Conduct qualitative and quantitative chemical analyses or experiments in laboratories for quality or process control or to develop new products or knowledge.
Analyze organic or inorganic compounds to determine chemical or physical properties, composition, structure, relationships, or reactions, using chromatography, spectroscopy, or spectrophotometry techniques.
Maintain laboratory instruments to ensure proper working order and troubleshoot malfunctions when needed.
Develop, improve, or customize products, equipment, formulas, processes, or analytical methods.
Conduct quality control tests.
Direct, coordinate, or advise personnel in test procedures for analyzing components or physical properties of materials.
Prepare test solutions, compounds, or reagents for laboratory personnel to conduct tests.
Compile and analyze test information to determine process or equipment operating efficiency or to diagnose malfunctions.
Confer with scientists or engineers to conduct analyses of research projects, interpret test results, or develop nonstandard tests.
Write technical papers or reports or prepare standards and specifications for processes, facilities, products, or tests.
Induce changes in composition of substances by introducing heat, light, energy, or chemical catalysts for quantitative or qualitative analysis.
Study effects of various methods of processing, preserving, or packaging on composition or properties of foods.
Knowledge of the chemical composition, structure, and properties of substances and of the chemical processes and transformations that they undergo. This includes uses of chemicals and their interactions, danger signs, production techniques, and disposal methods.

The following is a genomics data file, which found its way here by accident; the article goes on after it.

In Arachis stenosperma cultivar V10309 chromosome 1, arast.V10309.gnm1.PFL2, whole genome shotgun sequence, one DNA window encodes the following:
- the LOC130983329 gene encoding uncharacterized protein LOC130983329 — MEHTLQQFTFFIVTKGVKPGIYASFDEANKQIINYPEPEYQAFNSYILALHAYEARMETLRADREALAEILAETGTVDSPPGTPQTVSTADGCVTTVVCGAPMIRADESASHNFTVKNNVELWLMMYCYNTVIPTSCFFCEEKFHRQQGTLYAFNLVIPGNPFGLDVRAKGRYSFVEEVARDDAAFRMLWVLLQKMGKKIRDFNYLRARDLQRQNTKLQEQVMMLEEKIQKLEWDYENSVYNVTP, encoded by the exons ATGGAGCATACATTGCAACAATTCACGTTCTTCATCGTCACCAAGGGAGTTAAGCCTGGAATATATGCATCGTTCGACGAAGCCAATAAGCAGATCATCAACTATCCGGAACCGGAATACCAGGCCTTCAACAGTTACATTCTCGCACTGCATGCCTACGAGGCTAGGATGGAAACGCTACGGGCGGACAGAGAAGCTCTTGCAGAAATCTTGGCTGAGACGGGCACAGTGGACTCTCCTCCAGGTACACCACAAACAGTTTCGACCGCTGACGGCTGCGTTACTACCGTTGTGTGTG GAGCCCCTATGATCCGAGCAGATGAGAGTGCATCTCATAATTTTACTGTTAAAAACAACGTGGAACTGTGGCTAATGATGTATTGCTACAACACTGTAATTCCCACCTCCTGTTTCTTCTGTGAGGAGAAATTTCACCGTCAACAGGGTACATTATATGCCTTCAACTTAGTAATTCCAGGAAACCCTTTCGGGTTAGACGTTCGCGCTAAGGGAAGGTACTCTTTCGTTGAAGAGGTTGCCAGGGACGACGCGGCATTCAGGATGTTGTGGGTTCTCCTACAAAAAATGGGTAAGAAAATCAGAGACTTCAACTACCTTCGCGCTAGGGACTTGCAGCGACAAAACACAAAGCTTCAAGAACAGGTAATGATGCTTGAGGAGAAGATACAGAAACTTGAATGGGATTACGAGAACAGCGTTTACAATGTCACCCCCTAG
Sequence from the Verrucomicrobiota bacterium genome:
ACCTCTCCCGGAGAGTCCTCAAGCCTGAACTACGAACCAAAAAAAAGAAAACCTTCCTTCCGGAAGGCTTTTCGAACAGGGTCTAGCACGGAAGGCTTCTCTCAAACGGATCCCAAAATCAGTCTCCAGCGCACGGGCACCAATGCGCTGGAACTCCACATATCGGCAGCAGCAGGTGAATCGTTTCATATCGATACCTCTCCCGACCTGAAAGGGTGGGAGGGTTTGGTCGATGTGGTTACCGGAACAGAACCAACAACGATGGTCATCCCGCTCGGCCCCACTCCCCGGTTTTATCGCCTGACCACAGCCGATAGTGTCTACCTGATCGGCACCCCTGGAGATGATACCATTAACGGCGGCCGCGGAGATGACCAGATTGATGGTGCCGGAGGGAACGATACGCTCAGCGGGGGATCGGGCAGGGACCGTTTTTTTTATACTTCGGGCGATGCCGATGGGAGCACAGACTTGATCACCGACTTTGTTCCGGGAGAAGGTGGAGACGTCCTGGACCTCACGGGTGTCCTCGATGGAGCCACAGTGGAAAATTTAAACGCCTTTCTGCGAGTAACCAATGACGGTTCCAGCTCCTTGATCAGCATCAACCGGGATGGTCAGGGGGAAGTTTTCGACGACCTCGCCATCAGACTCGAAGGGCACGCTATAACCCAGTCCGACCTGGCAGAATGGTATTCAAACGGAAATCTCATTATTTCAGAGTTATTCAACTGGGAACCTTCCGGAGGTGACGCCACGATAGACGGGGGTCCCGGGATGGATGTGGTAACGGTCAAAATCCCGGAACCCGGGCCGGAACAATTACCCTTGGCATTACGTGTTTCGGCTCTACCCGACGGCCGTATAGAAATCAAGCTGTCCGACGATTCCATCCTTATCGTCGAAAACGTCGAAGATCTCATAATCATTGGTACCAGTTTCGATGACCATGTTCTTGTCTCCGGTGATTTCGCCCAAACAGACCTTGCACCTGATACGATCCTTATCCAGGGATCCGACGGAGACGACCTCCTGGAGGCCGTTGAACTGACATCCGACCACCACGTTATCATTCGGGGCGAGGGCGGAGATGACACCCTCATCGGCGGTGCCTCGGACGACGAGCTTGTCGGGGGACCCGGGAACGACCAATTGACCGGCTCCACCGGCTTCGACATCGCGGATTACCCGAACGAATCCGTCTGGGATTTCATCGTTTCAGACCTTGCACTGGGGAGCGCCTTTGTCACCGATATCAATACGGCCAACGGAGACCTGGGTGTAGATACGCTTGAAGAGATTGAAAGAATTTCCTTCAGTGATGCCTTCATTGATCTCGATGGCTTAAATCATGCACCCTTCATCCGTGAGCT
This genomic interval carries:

Knowledge of arithmetic, algebra, geometry, calculus, statistics, and their applications.
Computers and Electronics
Knowledge of circuit boards, processors, chips, electronic equipment, and computer hardware and software, including applications and programming.
Knowledge of administrative and clerical procedures and systems such as word processing, managing files and records, stenography and transcription, designing forms, and other office procedures and terminology.
Knowledge of the structure and content of the English language including the meaning and spelling of words, rules of composition, and grammar.
Education and Training
Knowledge of principles and methods for curriculum and training design, teaching and instruction for individuals and groups, and the measurement of training effects.
Customer and Personal Service
Knowledge of principles and processes for providing customer and personal services. This includes customer needs assessment, meeting quality standards for services, and evaluation of customer satisfaction.